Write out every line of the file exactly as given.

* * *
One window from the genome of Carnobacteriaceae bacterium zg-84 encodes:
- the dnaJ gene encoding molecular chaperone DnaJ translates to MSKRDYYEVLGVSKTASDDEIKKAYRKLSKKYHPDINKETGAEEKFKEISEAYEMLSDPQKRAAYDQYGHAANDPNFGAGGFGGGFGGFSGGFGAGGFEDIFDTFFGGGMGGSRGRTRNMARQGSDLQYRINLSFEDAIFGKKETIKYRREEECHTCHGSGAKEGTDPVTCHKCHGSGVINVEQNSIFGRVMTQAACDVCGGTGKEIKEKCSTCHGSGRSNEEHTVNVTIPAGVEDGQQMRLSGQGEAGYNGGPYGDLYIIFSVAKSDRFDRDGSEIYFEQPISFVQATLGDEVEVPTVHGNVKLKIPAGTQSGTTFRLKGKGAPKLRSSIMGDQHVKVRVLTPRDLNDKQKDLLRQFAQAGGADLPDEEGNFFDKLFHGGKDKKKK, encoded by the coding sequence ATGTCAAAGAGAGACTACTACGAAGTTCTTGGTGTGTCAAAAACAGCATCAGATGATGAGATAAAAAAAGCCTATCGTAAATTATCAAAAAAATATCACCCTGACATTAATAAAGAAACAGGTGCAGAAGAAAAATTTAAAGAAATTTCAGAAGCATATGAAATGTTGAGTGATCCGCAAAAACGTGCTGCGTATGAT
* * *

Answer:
One window from the genome of Carnobacteriaceae bacterium zg-84 encodes:
- the dnaJ gene encoding molecular chaperone DnaJ translates to MSKRDYYEVLGVSKTASDDEIKKAYRKLSKKYHPDINKETGAEEKFKEISEAYEMLSDPQKRAAYDQYGHAANDPNFGAGGFGGGFGGFSGGFGAGGFEDIFDTFFGGGMGGSRGRTRNMARQGSDLQYRINLSFEDAIFGKKETIKYRREEECHTCHGSGAKEGTDPVTCHKCHGSGVINVEQNSIFGRVMTQAACDVCGGTGKEIKEKCSTCHGSGRSNEEHTVNVTIPAGVEDGQQMRLSGQGEAGYNGGPYGDLYIIFSVAKSDRFDRDGSEIYFEQPISFVQATLGDEVEVPTVHGNVKLKIPAGTQSGTTFRLKGKGAPKLRSSIMGDQHVKVRVLTPRDLNDKQKDLLRQFAQAGGADLPDEEGNFFDKLFHGGKDKKKK, encoded by the coding sequence ATGTCAAAGAGAGACTACTACGAAGTTCTTGGTGTGTCAAAAACAGCATCAGATGATGAGATAAAAAAAGCCTATCGTAAATTATCAAAAAAATATCACCCTGACATTAATAAAGAAACAGGTGCAGAAGAAAAATTTAAAGAAATTTCAGAAGCATATGAAATGTTGAGTGATCCGCAAAAACGTGCTGCGTATGAT